Expression of DNA binding proteins. Most specific DNA binding proteins are expressed at low levels in vivo. To express sufficient levels of a DNA binding protein for use with challenge phage, it is often necessary to express the DNA binding protein under control of a regulated promoter. A useful approach is to clone the structural gene for the DNA binding protein downstream of the tac promoter/operator (Ptac). Ptac is a strong hybrid promoter composed of the -35 region of the trp promoter and the -10 region of the lacUV5 promoter/operator (Amman et al. 1983). Expression of Ptac is repressed by the LacI protein. The lacIq allele is a promoter mutation that expresses the LacI repressor at high levels, resulting in strong repression of Ptac unless the inducer IPTG is added. IPTG inactivates the LacI repressor. Thus, the amount of expression from Ptac is proportional to the concentration of IPTG added: low concentrations of IPTG result in relatively low expression from Ptac and high concentrations of IPTG result in high expression from Ptac. By varying the IPTG concentration the amount of a DNA binding protein expressed from Ptac can be varied over several orders of magnitude.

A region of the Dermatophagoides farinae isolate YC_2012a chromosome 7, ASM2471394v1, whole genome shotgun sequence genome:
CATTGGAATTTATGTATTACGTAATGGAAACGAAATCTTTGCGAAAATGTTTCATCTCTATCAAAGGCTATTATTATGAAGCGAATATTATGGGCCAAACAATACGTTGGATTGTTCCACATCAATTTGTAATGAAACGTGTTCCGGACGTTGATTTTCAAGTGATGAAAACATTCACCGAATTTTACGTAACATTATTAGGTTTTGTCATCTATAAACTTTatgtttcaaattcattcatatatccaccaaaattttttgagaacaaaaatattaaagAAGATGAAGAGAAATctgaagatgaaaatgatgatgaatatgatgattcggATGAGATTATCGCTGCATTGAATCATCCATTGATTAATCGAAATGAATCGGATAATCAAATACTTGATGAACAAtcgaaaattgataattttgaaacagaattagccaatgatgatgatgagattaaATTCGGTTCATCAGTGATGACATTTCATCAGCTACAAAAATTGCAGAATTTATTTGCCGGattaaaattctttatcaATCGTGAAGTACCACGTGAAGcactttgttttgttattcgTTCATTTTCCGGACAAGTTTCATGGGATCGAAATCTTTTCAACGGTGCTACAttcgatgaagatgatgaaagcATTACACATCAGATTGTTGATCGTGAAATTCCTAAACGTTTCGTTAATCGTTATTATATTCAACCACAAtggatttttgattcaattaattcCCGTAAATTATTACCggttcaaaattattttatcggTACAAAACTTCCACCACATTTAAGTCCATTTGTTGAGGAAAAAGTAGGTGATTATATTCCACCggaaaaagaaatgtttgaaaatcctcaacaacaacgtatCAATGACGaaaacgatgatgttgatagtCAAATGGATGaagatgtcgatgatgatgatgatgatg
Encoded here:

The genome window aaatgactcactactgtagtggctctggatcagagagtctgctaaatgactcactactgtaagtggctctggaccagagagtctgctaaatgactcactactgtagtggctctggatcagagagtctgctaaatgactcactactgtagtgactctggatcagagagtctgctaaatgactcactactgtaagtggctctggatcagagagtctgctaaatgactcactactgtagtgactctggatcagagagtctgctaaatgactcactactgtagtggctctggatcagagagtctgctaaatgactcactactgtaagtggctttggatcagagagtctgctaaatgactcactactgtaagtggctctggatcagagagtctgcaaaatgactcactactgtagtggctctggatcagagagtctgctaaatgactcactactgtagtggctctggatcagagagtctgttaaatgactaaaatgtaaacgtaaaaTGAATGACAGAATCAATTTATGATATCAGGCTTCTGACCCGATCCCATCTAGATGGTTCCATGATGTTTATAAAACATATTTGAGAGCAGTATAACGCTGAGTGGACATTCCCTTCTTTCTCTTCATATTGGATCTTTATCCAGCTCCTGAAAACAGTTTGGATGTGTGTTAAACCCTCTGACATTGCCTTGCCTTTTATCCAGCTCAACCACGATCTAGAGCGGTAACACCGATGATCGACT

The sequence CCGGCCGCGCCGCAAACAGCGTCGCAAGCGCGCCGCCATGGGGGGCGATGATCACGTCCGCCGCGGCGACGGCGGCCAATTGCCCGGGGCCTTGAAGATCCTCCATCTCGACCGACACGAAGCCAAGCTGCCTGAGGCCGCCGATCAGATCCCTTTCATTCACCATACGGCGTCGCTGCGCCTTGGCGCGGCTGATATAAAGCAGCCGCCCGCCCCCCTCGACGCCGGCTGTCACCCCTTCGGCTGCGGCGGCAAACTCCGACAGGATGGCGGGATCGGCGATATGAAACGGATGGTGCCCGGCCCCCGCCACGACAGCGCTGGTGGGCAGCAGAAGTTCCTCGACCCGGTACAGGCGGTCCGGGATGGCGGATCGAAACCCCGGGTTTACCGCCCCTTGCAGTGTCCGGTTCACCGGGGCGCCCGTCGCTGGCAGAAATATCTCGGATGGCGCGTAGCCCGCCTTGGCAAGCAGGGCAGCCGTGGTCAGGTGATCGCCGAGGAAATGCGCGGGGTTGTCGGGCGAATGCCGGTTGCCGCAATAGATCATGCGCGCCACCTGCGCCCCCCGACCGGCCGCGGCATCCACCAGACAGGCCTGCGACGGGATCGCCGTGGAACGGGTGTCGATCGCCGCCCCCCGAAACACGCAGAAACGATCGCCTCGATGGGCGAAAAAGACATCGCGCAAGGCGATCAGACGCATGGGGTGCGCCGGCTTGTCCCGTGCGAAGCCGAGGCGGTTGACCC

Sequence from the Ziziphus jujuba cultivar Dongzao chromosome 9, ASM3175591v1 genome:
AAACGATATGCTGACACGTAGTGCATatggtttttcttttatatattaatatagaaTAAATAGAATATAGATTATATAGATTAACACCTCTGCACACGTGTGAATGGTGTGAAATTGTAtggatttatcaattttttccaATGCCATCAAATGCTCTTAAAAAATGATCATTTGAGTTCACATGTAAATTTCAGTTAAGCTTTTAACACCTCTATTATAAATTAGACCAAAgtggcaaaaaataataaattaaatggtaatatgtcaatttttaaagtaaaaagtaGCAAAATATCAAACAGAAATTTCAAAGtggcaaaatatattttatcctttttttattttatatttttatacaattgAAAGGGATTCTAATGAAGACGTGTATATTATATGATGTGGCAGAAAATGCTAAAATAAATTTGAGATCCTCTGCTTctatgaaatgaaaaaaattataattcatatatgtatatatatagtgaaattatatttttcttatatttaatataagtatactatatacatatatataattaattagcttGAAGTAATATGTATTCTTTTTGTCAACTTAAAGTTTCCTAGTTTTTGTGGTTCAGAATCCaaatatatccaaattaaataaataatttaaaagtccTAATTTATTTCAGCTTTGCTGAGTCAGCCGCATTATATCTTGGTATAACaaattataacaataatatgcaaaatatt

In vivo DNA-binding assays. When a DNA-binding protein is expressed from Ptac, the relative affinity of a DNA-binding protein for the binding site on the challenge phage in vivo can be quantitated by measuring the frequency of lysogeny in media with different concentrations of IPTG (and hence different concentrations of the DNA-binding protein).